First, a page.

Grignolino

Very high tannin, berry, pepper, high acid, made for immediate consumption, Grignolino is a native of Monferrato.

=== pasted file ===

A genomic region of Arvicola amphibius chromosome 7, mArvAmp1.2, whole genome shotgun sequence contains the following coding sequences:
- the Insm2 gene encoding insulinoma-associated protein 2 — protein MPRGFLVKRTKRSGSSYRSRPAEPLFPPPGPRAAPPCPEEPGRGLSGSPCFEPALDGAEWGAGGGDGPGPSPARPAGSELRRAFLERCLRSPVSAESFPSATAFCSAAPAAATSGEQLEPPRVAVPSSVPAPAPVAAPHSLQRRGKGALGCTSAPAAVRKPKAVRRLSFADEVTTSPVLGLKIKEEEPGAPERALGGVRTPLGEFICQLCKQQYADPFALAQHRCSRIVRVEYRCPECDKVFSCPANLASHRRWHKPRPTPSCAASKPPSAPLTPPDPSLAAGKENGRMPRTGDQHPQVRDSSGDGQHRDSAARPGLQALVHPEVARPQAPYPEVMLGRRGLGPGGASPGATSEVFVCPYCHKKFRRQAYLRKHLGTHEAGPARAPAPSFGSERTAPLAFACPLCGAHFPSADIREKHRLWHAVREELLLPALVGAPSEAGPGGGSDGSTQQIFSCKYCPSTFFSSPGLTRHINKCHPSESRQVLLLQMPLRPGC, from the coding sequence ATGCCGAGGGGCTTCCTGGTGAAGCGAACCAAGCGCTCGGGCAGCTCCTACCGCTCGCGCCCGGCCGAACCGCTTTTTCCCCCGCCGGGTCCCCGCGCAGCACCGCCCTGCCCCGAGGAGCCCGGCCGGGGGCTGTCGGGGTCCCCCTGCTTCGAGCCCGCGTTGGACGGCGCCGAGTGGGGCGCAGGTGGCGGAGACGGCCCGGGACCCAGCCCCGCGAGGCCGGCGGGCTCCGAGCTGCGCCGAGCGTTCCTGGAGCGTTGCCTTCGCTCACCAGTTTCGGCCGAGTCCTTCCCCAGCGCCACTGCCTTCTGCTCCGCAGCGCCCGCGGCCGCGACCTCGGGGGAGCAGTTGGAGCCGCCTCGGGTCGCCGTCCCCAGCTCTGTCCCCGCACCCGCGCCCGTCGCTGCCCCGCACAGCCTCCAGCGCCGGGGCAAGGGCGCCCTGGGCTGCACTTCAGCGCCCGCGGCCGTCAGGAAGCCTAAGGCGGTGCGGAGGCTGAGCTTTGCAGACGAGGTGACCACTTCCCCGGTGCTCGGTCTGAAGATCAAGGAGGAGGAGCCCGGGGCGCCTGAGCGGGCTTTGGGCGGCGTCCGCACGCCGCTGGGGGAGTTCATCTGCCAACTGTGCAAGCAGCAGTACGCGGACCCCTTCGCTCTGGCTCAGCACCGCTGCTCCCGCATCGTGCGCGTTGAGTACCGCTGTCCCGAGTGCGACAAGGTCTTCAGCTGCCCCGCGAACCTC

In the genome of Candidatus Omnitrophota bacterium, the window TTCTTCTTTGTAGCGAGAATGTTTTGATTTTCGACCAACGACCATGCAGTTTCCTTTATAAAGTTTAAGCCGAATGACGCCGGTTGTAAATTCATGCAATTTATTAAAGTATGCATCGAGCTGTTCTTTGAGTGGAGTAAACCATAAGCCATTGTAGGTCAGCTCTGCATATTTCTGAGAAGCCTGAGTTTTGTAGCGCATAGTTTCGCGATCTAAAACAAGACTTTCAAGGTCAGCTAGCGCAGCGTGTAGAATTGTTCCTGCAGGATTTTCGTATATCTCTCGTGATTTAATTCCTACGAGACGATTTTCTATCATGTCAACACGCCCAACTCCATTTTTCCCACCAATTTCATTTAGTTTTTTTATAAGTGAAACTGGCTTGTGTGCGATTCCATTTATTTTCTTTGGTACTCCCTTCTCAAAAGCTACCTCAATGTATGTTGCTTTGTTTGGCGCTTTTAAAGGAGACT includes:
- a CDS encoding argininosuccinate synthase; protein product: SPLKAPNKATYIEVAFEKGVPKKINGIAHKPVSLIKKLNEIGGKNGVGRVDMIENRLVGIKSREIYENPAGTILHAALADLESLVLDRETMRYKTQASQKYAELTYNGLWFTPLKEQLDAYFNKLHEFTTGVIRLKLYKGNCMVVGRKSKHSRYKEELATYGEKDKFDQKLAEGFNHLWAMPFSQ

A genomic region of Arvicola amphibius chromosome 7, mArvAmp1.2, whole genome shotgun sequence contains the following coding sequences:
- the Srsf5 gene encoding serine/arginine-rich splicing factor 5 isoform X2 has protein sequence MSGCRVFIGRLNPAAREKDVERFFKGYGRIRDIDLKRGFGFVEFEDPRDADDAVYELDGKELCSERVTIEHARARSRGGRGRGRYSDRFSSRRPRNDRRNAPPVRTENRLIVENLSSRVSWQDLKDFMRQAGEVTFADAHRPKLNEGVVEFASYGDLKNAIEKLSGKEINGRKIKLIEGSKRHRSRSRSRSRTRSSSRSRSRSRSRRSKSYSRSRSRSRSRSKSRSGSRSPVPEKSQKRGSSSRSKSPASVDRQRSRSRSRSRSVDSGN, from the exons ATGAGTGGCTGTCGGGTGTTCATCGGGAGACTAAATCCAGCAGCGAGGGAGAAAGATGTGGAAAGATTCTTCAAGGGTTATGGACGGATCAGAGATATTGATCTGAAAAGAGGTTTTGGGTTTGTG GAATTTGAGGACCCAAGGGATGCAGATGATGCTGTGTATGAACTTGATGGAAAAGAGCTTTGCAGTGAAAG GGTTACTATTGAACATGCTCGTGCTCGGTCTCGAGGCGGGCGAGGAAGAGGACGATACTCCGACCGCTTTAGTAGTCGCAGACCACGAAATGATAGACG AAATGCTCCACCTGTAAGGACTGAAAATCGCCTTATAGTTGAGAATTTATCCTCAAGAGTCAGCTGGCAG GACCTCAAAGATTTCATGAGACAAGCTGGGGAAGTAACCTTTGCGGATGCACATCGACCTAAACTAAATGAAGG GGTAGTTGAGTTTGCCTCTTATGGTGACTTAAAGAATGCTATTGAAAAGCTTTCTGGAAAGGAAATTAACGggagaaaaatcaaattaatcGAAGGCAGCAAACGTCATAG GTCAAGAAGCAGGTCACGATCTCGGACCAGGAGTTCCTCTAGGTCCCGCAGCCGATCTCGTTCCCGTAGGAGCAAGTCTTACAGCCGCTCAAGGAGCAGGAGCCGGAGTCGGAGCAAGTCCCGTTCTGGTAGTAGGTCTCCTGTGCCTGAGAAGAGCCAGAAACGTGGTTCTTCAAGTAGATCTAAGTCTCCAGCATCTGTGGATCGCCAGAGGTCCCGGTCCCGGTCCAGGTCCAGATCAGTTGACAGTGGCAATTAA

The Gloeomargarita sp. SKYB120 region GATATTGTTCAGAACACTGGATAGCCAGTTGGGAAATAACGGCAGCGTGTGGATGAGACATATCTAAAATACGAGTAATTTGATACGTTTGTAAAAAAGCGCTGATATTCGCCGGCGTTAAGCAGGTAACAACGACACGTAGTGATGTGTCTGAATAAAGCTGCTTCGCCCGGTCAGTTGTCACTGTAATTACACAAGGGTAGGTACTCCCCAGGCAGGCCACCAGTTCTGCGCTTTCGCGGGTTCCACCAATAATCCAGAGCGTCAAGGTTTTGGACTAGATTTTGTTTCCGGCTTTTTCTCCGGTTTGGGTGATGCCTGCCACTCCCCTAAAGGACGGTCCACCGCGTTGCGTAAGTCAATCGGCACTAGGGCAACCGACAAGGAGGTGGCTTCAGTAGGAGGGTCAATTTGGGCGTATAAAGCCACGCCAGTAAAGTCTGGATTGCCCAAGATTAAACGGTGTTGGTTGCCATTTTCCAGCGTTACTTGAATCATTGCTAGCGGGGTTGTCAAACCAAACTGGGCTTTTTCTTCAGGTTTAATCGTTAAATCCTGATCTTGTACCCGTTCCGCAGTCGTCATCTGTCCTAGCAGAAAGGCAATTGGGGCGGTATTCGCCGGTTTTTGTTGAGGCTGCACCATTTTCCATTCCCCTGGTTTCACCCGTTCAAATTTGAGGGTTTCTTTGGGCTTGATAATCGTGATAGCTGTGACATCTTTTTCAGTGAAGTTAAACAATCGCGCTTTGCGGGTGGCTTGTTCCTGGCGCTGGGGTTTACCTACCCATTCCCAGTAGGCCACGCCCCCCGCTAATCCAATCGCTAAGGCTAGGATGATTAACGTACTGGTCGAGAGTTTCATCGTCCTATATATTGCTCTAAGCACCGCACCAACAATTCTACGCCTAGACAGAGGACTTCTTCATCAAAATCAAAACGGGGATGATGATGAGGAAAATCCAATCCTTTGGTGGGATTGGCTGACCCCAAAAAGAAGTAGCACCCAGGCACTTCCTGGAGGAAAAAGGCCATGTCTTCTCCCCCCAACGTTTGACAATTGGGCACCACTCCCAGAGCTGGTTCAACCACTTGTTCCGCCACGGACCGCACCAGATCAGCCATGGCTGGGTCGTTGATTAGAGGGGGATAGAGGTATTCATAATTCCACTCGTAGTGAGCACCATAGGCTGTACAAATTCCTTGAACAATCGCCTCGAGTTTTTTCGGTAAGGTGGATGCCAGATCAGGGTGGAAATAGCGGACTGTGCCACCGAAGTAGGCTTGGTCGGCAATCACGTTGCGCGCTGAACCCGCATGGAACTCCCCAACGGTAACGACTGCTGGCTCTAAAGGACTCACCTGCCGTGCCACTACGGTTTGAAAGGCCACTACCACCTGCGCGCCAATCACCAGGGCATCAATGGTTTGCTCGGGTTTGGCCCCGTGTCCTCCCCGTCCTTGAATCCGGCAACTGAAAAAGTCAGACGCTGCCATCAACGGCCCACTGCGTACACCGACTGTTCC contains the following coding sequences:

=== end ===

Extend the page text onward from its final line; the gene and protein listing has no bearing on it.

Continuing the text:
A vine named Barbesino was known for producing Chiaretto, or light red wine in the 13th century. This is thought to be the origin of the vine, but not the name. The name comes from Grignare, meaning to smile or laugh in dialect, or Gringnole meaning seeds, as the variety has a lot. Grignolino, along with Freisa survived Phylloxera, but has been reduced to secondary status since. Grignolino was and is made to be a wine that is drunk earlier, while Nebbiolo is aging. It makes pale delicate reds. Some almost consider it a rust-colored Chiaretto of gentle fragrance. It has also been compared to Beaujolais. The wines are intensely aromatic, with wild berries and an alpine scent. It is a lightweight cherry red, with high acidity and low alcohol (11 to 12%). However, one thing that stands out is the high tannin. This is because there are so many seeds. Grignolino does well on loose dry soils. There are two DOC areas: The Grignolino del Monferrato Casalese DOC is considered the best, as the vines thrive on light calcareous soils in the hills of northern Monferrato. To the south, the Grignolino d’Asti DOC is also good, making less tannic versions, although they have a slightly bitter finish that is an acquired taste. Here in the sandy calcareous soils around the town of Asti, Grignolino obtains a spring like fragrance, and an almost elegant flavor. Both DOC’s allow up to 10% Freisa to be blended in. Unfortunately, these wines are often overshadowed by the hearty wines the area is known for. Although vineyard acreage has decreased, many growers feel Grignolino is very distinctive, so they are determined to continue planting it.